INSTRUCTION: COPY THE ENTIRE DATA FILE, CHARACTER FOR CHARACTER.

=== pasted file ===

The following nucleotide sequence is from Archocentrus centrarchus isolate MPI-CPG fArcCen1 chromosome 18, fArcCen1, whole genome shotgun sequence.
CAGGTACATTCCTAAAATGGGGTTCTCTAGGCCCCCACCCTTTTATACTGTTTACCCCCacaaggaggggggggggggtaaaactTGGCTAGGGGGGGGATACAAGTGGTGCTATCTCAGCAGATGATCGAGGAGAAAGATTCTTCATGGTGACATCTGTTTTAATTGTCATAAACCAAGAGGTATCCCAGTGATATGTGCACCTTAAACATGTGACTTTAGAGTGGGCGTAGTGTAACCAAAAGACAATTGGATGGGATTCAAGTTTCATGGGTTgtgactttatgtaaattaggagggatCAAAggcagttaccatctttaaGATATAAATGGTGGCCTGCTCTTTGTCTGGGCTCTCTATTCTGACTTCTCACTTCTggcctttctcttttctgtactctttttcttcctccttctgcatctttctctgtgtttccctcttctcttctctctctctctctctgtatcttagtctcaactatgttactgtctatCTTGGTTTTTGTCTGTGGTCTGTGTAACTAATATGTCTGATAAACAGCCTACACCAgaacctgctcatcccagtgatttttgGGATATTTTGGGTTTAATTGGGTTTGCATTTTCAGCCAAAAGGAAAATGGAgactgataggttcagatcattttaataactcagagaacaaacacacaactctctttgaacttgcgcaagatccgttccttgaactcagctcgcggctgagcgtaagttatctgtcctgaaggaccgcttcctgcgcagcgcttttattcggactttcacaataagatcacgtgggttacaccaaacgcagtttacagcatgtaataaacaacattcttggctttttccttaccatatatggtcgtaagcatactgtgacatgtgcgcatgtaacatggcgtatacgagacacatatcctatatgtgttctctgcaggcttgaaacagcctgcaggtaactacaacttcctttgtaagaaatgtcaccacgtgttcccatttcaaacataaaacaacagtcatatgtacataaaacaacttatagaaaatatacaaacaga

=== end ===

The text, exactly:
The following nucleotide sequence is from Archocentrus centrarchus isolate MPI-CPG fArcCen1 chromosome 18, fArcCen1, whole genome shotgun sequence.
CAGGTACATTCCTAAAATGGGGTTCTCTAGGCCCCCACCCTTTTATACTGTTTACCCCCacaaggaggggggggggggtaaaactTGGCTAGGGGGGGGATACAAGTGGTGCTATCTCAGCAGATGATCGAGGAGAAAGATTCTTCATGGTGACATCTGTTTTAATTGTCATAAACCAAGAGGTATCCCAGTGATATGTGCACCTTAAACATGTGACTTTAGAGTGGGCGTAGTGTAACCAAAAGACAATTGGATGGGATTCAAGTTTCATGGGTTgtgactttatgtaaattaggagggatCAAAggcagttaccatctttaaGATATAAATGGTGGCCTGCTCTTTGTCTGGGCTCTCTATTCTGACTTCTCACTTCTggcctttctcttttctgtactctttttcttcctccttctgcatctttctctgtgtttccctcttctcttctctctctctctctctgtatcttagtctcaactatgttactgtctatCTTGGTTTTTGTCTGTGGTCTGTGTAACTAATATGTCTGATAAACAGCCTACACCAgaacctgctcatcccagtgatttttgGGATATTTTGGGTTTAATTGGGTTTGCATTTTCAGCCAAAAGGAAAATGGAgactgataggttcagatcattttaataactcagagaacaaacacacaactctctttgaacttgcgcaagatccgttccttgaactcagctcgcggctgagcgtaagttatctgtcctgaaggaccgcttcctgcgcagcgcttttattcggactttcacaataagatcacgtgggttacaccaaacgcagtttacagcatgtaataaacaacattcttggctttttccttaccatatatggtcgtaagcatactgtgacatgtgcgcatgtaacatggcgtatacgagacacatatcctatatgtgttctctgcaggcttgaaacagcctgcaggtaactacaacttcctttgtaagaaatgtcaccacgtgttcccatttcaaacataaaacaacagtcatatgtacataaaacaacttatagaaaatatacaaacaga